Ireland returns to the highest level of its coronavirus restrictions from midnight on Wednesday.
It comes after the country’s leader said evidence of a potentially grave situation just weeks away was “too strong” to ignore.
Micheal Martin has suggested the country may be able to celebrate Christmas if the six-week lockdown – until 1 December – is taken seriously.
Some 1,865 deaths linked to the virus have been recorded so far in Ireland.
Sky News’ Stephen Murphy has been speaking to people as the hours tick down on the tougher rules.
Jewellery shop owner Madeline Blaine says she is facing laying off seven staff when she closes.
She told Sky News she was against the new restrictions: “I’m gutted, totally disappointed.
“It’s been great being open again and things were picking up momentum. I’ll have to lay off staff again, and I feel like shops are being unfairly penalised.
Ms Blaine added: “Personally, I don’t think it’s the right course of action.
“I do feel that if we were able to cocoon and isolate the vulnerable more, then the people who are less vulnerable could carry on their day to day lives as much as possible.”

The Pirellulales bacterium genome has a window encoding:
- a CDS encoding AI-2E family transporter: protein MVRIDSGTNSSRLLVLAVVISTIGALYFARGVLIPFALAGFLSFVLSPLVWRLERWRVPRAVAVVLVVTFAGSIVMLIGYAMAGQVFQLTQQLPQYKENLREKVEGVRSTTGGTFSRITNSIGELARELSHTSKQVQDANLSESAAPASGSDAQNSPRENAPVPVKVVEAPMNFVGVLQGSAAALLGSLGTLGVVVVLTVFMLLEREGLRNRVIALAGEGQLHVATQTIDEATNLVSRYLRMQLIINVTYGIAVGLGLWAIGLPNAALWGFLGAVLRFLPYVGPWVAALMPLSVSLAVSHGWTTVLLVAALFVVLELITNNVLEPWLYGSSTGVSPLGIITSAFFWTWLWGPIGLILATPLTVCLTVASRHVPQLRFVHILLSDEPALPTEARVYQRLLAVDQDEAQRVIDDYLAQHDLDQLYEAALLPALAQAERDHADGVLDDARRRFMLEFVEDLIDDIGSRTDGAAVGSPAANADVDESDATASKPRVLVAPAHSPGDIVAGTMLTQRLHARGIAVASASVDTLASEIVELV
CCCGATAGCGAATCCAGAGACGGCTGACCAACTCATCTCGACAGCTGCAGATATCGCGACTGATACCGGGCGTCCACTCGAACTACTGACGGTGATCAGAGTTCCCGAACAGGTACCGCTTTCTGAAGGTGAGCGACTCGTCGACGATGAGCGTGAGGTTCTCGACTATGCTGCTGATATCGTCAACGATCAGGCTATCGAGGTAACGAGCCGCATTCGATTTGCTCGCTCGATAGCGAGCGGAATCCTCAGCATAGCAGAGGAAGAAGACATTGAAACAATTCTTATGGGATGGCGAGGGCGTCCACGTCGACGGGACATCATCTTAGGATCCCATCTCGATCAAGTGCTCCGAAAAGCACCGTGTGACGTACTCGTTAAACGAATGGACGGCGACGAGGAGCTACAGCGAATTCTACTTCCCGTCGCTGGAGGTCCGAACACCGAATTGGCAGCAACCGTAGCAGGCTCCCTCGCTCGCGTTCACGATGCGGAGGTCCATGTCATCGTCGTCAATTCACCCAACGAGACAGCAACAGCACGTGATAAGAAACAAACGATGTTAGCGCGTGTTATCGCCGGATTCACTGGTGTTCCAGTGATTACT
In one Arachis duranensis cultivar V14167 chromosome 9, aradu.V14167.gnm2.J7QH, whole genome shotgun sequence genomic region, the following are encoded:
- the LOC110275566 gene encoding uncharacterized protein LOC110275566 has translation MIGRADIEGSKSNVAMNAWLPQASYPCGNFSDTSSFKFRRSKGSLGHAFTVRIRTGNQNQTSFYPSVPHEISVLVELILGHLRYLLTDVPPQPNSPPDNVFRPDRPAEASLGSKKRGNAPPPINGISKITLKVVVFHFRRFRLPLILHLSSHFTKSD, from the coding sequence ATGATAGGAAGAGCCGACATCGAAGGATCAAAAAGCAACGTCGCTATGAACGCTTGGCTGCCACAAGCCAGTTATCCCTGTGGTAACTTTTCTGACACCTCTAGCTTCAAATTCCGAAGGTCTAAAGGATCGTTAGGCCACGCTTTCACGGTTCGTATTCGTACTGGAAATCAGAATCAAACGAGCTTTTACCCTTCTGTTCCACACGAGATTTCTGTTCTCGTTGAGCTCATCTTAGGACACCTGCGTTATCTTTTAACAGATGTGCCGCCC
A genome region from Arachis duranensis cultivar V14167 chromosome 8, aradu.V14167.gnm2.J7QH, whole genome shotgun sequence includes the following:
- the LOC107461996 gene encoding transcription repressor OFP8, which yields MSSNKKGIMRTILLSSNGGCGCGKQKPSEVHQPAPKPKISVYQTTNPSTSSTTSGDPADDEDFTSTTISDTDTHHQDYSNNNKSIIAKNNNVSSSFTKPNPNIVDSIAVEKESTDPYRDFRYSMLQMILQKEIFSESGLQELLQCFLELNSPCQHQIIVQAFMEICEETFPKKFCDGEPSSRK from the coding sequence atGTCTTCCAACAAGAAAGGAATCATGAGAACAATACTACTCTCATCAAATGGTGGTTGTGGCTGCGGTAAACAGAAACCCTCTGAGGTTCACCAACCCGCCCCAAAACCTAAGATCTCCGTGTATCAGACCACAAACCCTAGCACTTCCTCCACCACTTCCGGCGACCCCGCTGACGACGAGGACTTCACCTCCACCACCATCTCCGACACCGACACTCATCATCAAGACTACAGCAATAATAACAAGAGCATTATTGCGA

Ryan Kelly is finishing the fit-out on his new tattoo parlour, and will proudly open the doors tomorrow.
He will also close it tomorrow, as the six-week lockdown takes effect.
“Yeah it’s great timing,” says the co-owner of Heartbreak Social Club on Dublin’s Drury Street.
“But we’ve been fitting it out for the last six weeks, and have full bookings, so we’re going to enjoy the fruit of our labours…for one day.”
He thinks the Level 5 restrictions are too severe, and if Level 3 has been properly policed, this could’ve been avoided.
Mr Kelly counted 80 people sitting outside a bar drinking a few days ago (the limit is 15), but doesn’t blame the young people for socialising – instead saying it’s up to authorities to ensure regulations are enforced.
“We’re very fortunate”, says Mark Neville, boss of IT firm iCom Technologies.
“We’re involved with the construction trade, so that’s exempt from this lockdown.
“We were hard-hit in the first lockdown though.
“We’ve about 80 staff in the group and it’s a relief to tell them they’re not affected this time. But you feel for everyone who is, like in retail and hospitality.”
“I’ll have to lay off 20 staff in the coming days”, says Paul Cadden, owner of the Saba restaurant chain in Dublin.
He says “the whole industry is really shocked… although it had been on the cards…
“The industry put the shoulder to the wheel and helped flatten the curve throughout this, so it’s a really tough blow,” he adds.
Under the restrictions, Irish restaurants will only be able to operate a takeaway/delivery service.
“We’re very fortunate here”, says Mr Cadden. “Delivery and collection is our model and that will help bring us through.
“I’d just say to people to please get out there, order deliveries, buy vouchers and support your local restaurant so they’re still around next year.”
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